'Eternals'—A refreshing take on the culture of heroes
Avengers: Endgame is unarguably the greatest blockbuster movie achievement of this century so far: a culmination of a decade's worth of storytelling throughout the films that have compromised the Marvel Cinematic Universe. Like everyone, I was curious to see what the future had in store for the MCU. Surely, they couldn't just lather, rinse, and repeat the next ten years—not with a vast array of source material to mine from. The past year of post-Thanos content, mostly spread out through new Disney+ series like WandaVision, The Falcon and The Winter Soldier, and Loki, have been mostly reactionary to the events of the past with tiny teases of future storylines.
Now, with the release of Eternals, Marvel Studios has the opportunity to take part of its universe into an entirely new and fresh direction. The film follows the titular groups of Eternals, immortal creatures whose existence dates back to the creation of the universe by powerful, colossal beings knows as Celestials. The prime Celestial known as Arishem sends our group of Eternals to ancient Earth to protect the primitive human race against a dark and powerful species known as Deviants, who seek to feed on the energy of humans. After finally eradicating the last of the Deviants, the Eternals, waiting for further instructions from Arishem, continue to live among the humans for centuries, while being sworn not to interfere in their major events.
From the outset of the film, the tone and scale is wildly different that the majority of MCU movies that came before, from the epic designs of Arishem and the technology wielded by the heroes, to their very portrayals: Gemma Chan, Richard Madden, and Selma Hayek imbue their characters with stoicism and emotional heft, and even when others like Kumail Nanjiani and Lauren Ridloff inject the film with humor and charm, it's within the context of modern humanity. Indeed, it appears that director and co-writer Chloe Zhao sought to explore the deeper mythology of these god-like beings. Sure, their refrain from action conveniently serves as a haphazard explanation for their absence from the events of the Infinity Saga. However, when the audience discovers how one Eternal broke that vow and played a hand in one the largest tragedies in human history, it's also not that difficult to feel the weight of that decision. And as events of the story reveal themselves, the Eternals must decide how they really see their role in our universe. I wish that Zhao had been able to dig a little deeper into those emotions of the story, but with no less than ten heroes to introduce and familiarize the audience with, it's an accomplishment that I even connected with them as much as I did.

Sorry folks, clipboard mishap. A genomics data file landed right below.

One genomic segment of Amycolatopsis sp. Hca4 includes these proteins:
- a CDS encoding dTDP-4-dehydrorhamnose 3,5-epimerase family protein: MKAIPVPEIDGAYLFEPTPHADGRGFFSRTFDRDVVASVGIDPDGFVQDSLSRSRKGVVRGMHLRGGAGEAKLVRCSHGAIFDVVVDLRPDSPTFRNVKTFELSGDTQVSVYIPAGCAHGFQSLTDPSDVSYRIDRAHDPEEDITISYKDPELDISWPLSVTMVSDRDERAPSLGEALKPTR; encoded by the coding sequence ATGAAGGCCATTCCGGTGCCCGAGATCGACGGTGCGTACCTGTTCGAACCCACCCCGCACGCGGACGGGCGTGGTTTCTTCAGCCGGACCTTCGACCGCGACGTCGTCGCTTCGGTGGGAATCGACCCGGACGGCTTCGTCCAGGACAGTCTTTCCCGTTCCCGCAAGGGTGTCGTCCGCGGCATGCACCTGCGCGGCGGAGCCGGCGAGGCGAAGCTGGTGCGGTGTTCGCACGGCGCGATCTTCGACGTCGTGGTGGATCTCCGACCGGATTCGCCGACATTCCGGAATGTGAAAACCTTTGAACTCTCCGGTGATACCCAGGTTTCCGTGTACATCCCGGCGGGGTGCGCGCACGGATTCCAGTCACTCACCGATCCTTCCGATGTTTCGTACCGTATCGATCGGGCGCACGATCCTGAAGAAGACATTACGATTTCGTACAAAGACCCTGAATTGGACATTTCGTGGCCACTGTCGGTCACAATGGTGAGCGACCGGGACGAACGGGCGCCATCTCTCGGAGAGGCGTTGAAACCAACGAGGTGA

Much has already been written about the divisiveness of the film's reception. Richard Newby of The Hollywood Reporter noted how a similar division happened with the release of the original comic series, The Eternals. Much like the movie, the series deviated from the fun characterization of superheroes and sought to explore the complexity of super-powered beings through a darker and more dramatic tone, and audiences found themselves divided about where the series belonged. Some fans wanted The Eternals to exist outside of the larger Marvel universe, and oddly enough, that's where I find myself overall with the film. Eternals is undeniably connected to the MCU, and as expected by now, the endings serve up connections to other characters and stories. But Zhao's film is a breath of fresh air in the Marvel formula, and with all its literal world building, I wouldn't mind if future installments of the franchise mostly kept to themselves. At one point, characters debate who should be the new leader of the Avengers. I'm thinking, maybe the Eternals don't need them at all.